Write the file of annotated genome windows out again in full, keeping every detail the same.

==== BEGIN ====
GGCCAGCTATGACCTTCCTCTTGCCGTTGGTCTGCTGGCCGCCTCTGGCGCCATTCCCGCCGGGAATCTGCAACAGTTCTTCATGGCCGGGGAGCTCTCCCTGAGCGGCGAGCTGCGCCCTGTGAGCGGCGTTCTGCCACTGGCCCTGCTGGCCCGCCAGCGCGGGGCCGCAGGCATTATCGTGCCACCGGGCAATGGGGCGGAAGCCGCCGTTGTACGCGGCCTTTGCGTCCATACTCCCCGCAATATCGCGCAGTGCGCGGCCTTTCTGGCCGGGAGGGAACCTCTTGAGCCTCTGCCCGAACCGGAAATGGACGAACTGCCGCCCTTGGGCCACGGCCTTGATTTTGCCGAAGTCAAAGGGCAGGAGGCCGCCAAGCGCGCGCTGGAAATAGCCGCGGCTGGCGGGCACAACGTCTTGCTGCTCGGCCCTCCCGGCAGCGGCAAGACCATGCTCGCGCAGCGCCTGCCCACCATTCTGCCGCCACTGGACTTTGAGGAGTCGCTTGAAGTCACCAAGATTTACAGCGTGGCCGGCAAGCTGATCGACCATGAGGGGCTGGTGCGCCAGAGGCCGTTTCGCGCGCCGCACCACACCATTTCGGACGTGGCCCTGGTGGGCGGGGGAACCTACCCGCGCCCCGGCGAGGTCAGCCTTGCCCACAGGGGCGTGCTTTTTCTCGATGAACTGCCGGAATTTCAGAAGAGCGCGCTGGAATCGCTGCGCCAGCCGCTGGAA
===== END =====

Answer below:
GGCCAGCTATGACCTTCCTCTTGCCGTTGGTCTGCTGGCCGCCTCTGGCGCCATTCCCGCCGGGAATCTGCAACAGTTCTTCATGGCCGGGGAGCTCTCCCTGAGCGGCGAGCTGCGCCCTGTGAGCGGCGTTCTGCCACTGGCCCTGCTGGCCCGCCAGCGCGGGGCCGCAGGCATTATCGTGCCACCGGGCAATGGGGCGGAAGCCGCCGTTGTACGCGGCCTTTGCGTCCATACTCCCCGCAATATCGCGCAGTGCGCGGCCTTTCTGGCCGGGAGGGAACCTCTTGAGCCTCTGCCCGAACCGGAAATGGACGAACTGCCGCCCTTGGGCCACGGCCTTGATTTTGCCGAAGTCAAAGGGCAGGAGGCCGCCAAGCGCGCGCTGGAAATAGCCGCGGCTGGCGGGCACAACGTCTTGCTGCTCGGCCCTCCCGGCAGCGGCAAGACCATGCTCGCGCAGCGCCTGCCCACCATTCTGCCGCCACTGGACTTTGAGGAGTCGCTTGAAGTCACCAAGATTTACAGCGTGGCCGGCAAGCTGATCGACCATGAGGGGCTGGTGCGCCAGAGGCCGTTTCGCGCGCCGCACCACACCATTTCGGACGTGGCCCTGGTGGGCGGGGGAACCTACCCGCGCCCCGGCGAGGTCAGCCTTGCCCACAGGGGCGTGCTTTTTCTCGATGAACTGCCGGAATTTCAGAAGAGCGCGCTGGAATCGCTGCGCCAGCCGCTGGAA